Christian Warth: An Unknown Artist?*

by Uwe Oswald
Translated by Kurt Sommerich

Mettlach 1932
At first sight this is an absurd and provocative question for collectors of Mettlach stoneware. But what do we really know about Christian Warth? Who was Christian Warth, the man?

We know that Warth worked on copper engravings and stoneware models for Villeroy & Boch, Mettlach, from 1854 to 1892. During this period, while he was incidentally not a resident of Mettlach, he created many well-known steins, including:

Nos. 1161 (7-liters, the most expensive stein ever produced at Mettlach); 1163; 1396; 1403; 1494; 1527; 1536; 1632; 1641; 1644; 1645; 1690; 1723; 1734; 1742; 1759; 1795; 1796; 1819; 1915; 1932; 1940; and others.

In addition to this considerable output of steins, one finds Warth’s signature on quite a number of plates and plaques. His typical signature (“C. Warth”) is well known to stoneware collectors, and Warth’s style is unmistakable. Always clear in his design and with astonishing strength in statement in his scenes, Warth breathes life into his characters, forms and landscapes.

I shall now try to describe one specific creation by this artist, namely beer stein No. 1932. This piece is one of my most beautiful beer steins and is what made me wish to study Christian Warth.

Mettlach 1723
It is cylindrical, etched, and with rich and colorful decor. Two merry drinkers in multicolored garments and plumed hats attract the eyes of the viewer. One man is already drunk and boisterous, the other is soberly appraising the situation. He is holding the wine-jug in his left hand, slightly hidden behind his back, awaiting just the right moment to treat his companion to the next round. It is perhaps for this reason that he picked the spot on top of the wine barrel, in order to be able to distribute the liquid nourishment with greater ease. His friend, who is sitting on the bench, seems to be an open and cheerful man. One hopes he is strong enough to emerge victorious from this drinking spree.

Mettlach 1819
On either side of the friends one finds wall-hangings with the saying, “Ein Glas beim Freund ist gut gemeint!” (A glass with a friend is well meant!) To be sure, tobacco pipe and pouch, radish and fish cannot be absent, and these are also arranged on the wall-hangings. Wine goblets hanging on colorful ribbons and a beer stein complete the happy drinking scene on this stein.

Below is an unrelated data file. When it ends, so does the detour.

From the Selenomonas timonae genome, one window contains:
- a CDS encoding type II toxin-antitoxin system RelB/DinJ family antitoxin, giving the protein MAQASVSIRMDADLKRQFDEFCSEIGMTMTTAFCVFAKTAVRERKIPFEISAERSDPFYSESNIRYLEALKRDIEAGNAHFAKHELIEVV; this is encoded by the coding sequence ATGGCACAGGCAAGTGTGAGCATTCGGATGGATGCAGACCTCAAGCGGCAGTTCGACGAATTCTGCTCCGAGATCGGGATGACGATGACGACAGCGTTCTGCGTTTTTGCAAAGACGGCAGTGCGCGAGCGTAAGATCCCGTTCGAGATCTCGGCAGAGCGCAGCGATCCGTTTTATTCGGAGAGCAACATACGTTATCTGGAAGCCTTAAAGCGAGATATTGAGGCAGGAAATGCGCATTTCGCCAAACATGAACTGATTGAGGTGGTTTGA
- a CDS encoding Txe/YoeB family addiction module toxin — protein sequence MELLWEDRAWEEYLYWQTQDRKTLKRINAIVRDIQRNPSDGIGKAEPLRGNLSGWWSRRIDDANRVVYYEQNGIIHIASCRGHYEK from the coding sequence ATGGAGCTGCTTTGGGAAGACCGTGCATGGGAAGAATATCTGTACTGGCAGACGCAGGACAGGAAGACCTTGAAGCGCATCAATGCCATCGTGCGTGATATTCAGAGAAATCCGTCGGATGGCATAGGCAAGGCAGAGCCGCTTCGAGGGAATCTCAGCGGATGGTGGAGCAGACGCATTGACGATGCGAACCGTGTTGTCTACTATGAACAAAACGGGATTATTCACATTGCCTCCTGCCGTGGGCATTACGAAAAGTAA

Getting back again to Christian Warth, the person, he came from Birkenfeld and worked for V&B at Mettlach from 1854 to 1892. If one considers that Christian Warth was not a resident of Mettlach and thus could not have served his apprenticeship as a 14 or 15 year old at the pottery (in which case he would be registered with his parents in the official records of the City of Mettlach), I would presume that Warth was already an artist of renown when he initiated contact with V&B. I am assuming that he reached his artistic maturity at the age of 30 to 35 years. Thus, Christian Warth was probably born about 1820 and created his stoneware designs until he was well along in years.

It is certain that Warth neither lived nor died in Mettlach. This is unequivocally proven by the Bureau of Vital Statistics in Mettlach. Research in various localities, such as Birkenfeld, has not yet brought forth any positive results.

So many questions about Christian Warth arise. Where and when was he born? Where did Christian Warth live? Was he married and does he have descendants? Where did he die and where is he buried?

The V&B archives do not furnish the answers. The fire of 1921 thoroughly destroyed all possible documentation. Thus Christian Warth, the artist, is an open book for the collector, but Christian Warth, the person, remains a mystery to this day.


*This article was originally published, in German, in Mettlacher Turm, No. 11, September 1981. English version reprinted by permission from Prosit, the Journal of Stein Collectors International, Issue No. 68, June 1982.

Editors Note: The three black and white photographs originally appearing with this article have been replaced with color photographs depicting the same three Mettlach beer steins, each designed and signed by Christian Warth.